Commentary

The world’s hot money blues

The world’s hot money blues
Cyprus will have to maintain fairly draconian controls on the movement of capital in and out of the country for a while. The crisis has left its people understandably upset. Photo: Bloomberg
Published: 3:58 AM, March 26, 2013
Updated: 3:59 AM, March 26, 2013
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Whatever the final outcome in the Cyprus crisis — we know it is going to be ugly; we just do not know exactly what form the ugliness will take — one thing seems certain: For the time being, and probably for years to come, the island nation will have to maintain fairly draconian controls on the movement of capital in and out of the country.

In fact, controls may well be in place by the time you read this. And that is not all: Depending on exactly how this plays out, Cypriot capital controls may well have the blessing of the International Monetary Fund, which has already supported such controls in Iceland.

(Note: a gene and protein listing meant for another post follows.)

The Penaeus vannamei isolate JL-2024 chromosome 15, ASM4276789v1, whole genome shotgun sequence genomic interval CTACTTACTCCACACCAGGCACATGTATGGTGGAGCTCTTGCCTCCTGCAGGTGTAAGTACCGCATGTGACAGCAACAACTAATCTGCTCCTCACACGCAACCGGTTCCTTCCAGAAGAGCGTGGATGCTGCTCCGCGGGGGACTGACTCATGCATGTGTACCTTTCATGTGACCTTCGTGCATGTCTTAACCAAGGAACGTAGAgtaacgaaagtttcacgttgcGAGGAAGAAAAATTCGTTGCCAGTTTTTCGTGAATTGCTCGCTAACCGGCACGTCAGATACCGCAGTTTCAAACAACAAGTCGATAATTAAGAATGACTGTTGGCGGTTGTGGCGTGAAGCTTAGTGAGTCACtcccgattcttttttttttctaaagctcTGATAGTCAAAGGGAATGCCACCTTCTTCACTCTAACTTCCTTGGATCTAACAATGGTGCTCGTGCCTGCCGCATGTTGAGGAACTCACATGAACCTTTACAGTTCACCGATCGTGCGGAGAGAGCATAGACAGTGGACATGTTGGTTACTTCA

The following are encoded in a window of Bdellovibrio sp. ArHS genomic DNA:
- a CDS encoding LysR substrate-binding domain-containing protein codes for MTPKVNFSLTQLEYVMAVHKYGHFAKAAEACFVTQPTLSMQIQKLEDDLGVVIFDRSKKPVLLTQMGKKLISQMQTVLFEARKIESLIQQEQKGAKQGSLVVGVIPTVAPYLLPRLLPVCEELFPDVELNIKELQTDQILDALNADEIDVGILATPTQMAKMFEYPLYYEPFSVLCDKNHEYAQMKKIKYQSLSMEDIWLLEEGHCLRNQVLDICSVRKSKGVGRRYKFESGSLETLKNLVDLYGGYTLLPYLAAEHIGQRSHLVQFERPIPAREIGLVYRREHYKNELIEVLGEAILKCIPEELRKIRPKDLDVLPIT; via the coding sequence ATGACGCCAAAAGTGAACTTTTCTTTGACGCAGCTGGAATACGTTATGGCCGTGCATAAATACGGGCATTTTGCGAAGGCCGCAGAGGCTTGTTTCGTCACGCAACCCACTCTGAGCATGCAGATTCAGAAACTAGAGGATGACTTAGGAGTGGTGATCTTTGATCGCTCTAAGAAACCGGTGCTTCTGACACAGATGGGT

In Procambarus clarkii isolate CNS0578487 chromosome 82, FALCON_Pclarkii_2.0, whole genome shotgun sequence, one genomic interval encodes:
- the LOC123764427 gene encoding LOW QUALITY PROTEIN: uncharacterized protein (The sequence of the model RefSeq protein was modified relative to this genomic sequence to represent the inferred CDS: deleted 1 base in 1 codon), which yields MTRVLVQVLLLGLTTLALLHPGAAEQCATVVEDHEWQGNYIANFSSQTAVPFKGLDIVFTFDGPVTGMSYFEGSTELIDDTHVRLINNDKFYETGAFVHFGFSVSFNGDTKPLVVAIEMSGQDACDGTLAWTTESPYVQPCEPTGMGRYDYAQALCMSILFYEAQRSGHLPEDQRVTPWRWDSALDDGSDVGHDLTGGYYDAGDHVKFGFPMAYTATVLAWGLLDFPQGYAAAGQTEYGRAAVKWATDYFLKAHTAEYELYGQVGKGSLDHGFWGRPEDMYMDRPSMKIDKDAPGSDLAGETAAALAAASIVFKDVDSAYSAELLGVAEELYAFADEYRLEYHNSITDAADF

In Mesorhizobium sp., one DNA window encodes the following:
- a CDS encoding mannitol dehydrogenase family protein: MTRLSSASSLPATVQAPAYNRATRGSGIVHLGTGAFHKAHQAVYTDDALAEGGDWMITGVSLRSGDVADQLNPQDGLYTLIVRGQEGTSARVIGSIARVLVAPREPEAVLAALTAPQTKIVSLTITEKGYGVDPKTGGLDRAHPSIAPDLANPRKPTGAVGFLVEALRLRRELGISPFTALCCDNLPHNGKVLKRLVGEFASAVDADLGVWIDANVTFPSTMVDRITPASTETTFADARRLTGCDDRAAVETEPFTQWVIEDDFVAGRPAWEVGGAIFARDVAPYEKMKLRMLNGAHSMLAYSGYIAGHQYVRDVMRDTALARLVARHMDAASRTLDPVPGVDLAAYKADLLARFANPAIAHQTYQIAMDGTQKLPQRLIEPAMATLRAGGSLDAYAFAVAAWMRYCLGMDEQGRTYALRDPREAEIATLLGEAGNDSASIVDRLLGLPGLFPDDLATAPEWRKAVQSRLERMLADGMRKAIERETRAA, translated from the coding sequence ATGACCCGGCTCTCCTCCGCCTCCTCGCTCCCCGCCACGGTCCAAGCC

That is quite a remarkable development. It will mark the end of an era for Cyprus, which has, in effect, spent the past decade advertising itself as a place where wealthy individuals who want to avoid taxes and scrutiny can safely park their money — no questions asked.

But it may also mark at least the beginning of the end of something much bigger: The era when unrestricted movement of capital was taken as a desirable norm around the world.

DEFYING THE MARKET GODS

It was not always thus. In the first couple of decades after World War II, limits on cross-border money flows were widely considered good policy; they were more or less universal in poorer nations, and present in a majority of richer countries too.

Britain, for example, limited overseas investments by its residents until 1979; other advanced countries maintained restrictions into the 1980s. Even the United States briefly limited capital outflows during the 1960s.

Over time, however, these restrictions fell out of fashion.

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